– Jeffrey Levi, executive director of Trust for America’s Health, which recently released a report that found Oklahoma’s youth drug overdose death rate has tripled over the last decade (Source)

Number of the Day


Decrease in the number of Oklahoma youth committed to juvenile justice facilities from 2001 to 2013.

Source: Pew Charitable Trusts.

See previous Numbers of the Day here.

Policy Note

Who Took Care of Rosie the Riveter’s Kids? Outfitted in dark blue uniforms, their heads wrapped in polka-dotted red bandanas, more than 2,000 people recently broke the Guinness World Record for the largest gathering of people dressed up as Rosie the Riveter. These record-breakers embodied the iconic depiction of Rosie: the fierce-eyed, muscular worker ready to contribute to the war effort. But there is a less familiar image that circulated during World War II, in which Rosie, along with her rivet gun, carried a wailing child on her back. This image prompts a question the more familiar one doesn’t draw attention to: What happened to the children of all those real-life Rosies? [The Atlantic].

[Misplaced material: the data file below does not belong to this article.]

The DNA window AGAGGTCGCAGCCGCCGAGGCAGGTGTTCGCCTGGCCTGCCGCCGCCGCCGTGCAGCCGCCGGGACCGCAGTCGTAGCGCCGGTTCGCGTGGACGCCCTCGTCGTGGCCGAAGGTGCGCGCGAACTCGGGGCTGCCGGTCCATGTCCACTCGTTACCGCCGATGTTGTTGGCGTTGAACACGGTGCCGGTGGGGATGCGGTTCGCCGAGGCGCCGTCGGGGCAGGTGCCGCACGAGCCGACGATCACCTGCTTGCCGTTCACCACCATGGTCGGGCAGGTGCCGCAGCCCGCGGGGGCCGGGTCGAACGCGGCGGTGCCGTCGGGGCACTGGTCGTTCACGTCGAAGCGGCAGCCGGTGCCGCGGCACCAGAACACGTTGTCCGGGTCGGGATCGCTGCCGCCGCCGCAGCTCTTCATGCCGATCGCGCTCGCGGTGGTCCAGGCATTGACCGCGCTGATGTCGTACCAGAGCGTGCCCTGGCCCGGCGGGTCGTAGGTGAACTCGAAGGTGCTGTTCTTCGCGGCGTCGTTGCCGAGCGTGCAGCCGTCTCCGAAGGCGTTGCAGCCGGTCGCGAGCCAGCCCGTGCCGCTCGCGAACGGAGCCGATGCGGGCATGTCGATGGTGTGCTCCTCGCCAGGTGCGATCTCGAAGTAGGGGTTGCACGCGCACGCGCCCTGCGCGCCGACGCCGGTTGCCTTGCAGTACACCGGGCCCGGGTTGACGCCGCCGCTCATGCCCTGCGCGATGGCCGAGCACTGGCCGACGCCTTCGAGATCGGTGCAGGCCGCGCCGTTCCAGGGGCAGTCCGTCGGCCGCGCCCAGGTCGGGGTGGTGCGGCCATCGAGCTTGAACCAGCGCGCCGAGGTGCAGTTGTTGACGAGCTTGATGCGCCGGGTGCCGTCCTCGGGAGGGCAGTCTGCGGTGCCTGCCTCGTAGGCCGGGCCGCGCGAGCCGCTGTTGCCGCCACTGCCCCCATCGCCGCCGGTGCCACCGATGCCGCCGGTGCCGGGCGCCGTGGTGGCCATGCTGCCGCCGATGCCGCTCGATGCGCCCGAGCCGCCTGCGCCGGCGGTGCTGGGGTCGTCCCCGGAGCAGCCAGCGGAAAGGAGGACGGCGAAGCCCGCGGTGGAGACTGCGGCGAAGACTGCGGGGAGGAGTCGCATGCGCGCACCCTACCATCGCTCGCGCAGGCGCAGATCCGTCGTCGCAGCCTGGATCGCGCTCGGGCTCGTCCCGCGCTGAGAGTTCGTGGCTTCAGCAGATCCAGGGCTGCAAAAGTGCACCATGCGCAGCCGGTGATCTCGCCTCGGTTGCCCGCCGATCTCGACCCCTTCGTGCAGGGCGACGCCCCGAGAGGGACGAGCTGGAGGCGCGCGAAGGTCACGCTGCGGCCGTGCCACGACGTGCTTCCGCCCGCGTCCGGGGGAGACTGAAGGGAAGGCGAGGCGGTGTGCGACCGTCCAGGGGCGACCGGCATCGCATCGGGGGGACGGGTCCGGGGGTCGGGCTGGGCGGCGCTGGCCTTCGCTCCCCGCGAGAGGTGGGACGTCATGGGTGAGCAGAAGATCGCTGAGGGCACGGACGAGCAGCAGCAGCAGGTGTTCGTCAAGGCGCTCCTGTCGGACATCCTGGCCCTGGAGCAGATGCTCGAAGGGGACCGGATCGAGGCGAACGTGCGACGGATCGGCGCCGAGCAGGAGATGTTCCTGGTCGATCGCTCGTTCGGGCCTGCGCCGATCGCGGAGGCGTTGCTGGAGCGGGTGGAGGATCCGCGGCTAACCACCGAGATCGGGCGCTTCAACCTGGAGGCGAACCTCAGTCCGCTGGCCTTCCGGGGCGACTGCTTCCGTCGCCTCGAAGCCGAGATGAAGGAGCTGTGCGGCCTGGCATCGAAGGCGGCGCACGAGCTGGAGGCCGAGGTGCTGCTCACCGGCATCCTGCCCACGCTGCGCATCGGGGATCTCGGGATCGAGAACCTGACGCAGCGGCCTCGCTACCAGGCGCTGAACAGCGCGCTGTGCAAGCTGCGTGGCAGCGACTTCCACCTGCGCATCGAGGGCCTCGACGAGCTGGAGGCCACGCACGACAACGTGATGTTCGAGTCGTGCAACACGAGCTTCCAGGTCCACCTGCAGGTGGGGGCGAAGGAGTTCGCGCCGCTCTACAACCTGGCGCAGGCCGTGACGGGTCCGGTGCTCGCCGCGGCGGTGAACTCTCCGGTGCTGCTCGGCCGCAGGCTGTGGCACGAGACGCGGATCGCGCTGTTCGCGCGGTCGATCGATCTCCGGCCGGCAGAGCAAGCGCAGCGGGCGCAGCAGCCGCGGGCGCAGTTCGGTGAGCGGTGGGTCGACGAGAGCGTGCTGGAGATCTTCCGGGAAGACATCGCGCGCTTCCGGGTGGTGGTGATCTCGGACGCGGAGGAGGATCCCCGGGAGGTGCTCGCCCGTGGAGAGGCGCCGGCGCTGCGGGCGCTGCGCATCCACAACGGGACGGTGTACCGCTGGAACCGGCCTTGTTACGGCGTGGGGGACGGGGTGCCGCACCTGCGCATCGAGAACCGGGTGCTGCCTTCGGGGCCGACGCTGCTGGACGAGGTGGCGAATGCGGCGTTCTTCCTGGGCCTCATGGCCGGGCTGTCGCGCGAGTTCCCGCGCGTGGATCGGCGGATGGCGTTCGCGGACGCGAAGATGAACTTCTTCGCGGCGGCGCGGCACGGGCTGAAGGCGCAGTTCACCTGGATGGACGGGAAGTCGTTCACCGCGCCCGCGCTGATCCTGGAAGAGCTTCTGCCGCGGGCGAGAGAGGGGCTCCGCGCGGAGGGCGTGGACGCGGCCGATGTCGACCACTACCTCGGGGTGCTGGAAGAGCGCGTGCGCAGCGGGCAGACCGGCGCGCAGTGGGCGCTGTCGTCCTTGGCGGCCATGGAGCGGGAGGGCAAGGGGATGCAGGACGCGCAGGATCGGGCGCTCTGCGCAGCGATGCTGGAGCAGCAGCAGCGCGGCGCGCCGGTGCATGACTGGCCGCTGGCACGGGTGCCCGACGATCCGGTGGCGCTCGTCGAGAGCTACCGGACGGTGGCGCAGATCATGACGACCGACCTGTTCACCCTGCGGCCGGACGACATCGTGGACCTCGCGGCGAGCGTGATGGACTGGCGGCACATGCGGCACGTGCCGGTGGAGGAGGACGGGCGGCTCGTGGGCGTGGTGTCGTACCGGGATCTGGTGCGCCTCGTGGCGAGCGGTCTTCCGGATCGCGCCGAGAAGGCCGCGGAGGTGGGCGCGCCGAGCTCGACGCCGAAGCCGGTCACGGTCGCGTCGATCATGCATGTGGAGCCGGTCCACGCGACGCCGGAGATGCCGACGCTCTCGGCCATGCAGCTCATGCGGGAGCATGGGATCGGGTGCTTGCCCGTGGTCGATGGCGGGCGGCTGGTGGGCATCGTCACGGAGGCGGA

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Carly Putnam joined OK Policy in 2013. As Policy Director, she supervises policy research and strategy. She previously worked as an OK Policy intern, and she was OK Policy's health care policy analyst through July 2020. She graduated from the University of Tulsa in 2013. As a student, she was a participant in the National Education for Women (N.E.W.) Leadership Institute and interned with Planned Parenthood. Carly is a graduate of the Oklahoma Center for Nonprofits Nonprofit Management Certification; the Oklahoma Developmental Disabilities Council’s Partners in Policymaking; The Mine, a social entrepreneurship fellowship in Tulsa; and Leadership Tulsa Class 62. She currently serves on the boards of Restore Hope Ministries and The Arc of Oklahoma. In her free time, she enjoys reading, cooking, and doing battle with her hundred year-old house.